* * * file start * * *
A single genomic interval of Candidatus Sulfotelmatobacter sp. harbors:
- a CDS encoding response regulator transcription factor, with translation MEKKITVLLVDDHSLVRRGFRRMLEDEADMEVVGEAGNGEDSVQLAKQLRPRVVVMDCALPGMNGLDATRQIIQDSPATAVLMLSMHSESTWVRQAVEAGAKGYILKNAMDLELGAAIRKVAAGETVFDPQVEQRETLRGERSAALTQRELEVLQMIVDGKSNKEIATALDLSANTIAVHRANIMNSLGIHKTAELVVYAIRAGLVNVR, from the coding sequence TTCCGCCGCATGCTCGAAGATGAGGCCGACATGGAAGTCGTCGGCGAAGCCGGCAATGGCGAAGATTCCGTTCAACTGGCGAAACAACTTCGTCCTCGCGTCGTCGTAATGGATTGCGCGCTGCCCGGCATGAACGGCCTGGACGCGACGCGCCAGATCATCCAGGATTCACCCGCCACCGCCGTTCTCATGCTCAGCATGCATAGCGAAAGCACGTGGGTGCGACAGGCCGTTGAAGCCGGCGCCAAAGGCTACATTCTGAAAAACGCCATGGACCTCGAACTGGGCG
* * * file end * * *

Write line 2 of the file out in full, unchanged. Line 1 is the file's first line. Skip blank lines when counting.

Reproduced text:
- a CDS encoding response regulator transcription factor, with translation MEKKITVLLVDDHSLVRRGFRRMLEDEADMEVVGEAGNGEDSVQLAKQLRPRVVVMDCALPGMNGLDATRQIIQDSPATAVLMLSMHSESTWVRQAVEAGAKGYILKNAMDLELGAAIRKVAAGETVFDPQVEQRETLRGERSAALTQRELEVLQMIVDGKSNKEIATALDLSANTIAVHRANIMNSLGIHKTAELVVYAIRAGLVNVR, from the coding sequence TTCCGCCGCATGCTCGAAGATGAGGCCGACATGGAAGTCGTCGGCGAAGCCGGCAATGGCGAAGATTCCGTTCAACTGGCGAAACAACTTCGTCCTCGCGTCGTCGTAATGGATTGCGCGCTGCCCGGCATGAACGGCCTGGACGCGACGCGCCAGATCATCCAGGATTCACCCGCCACCGCCGTTCTCATGCTCAGCATGCATAGCGAAAGCACGTGGGTGCGACAGGCCGTTGAAGCCGGCGCCAAAGGCTACATTCTGAAAAACGCCATGGACCTCGAACTGGGCG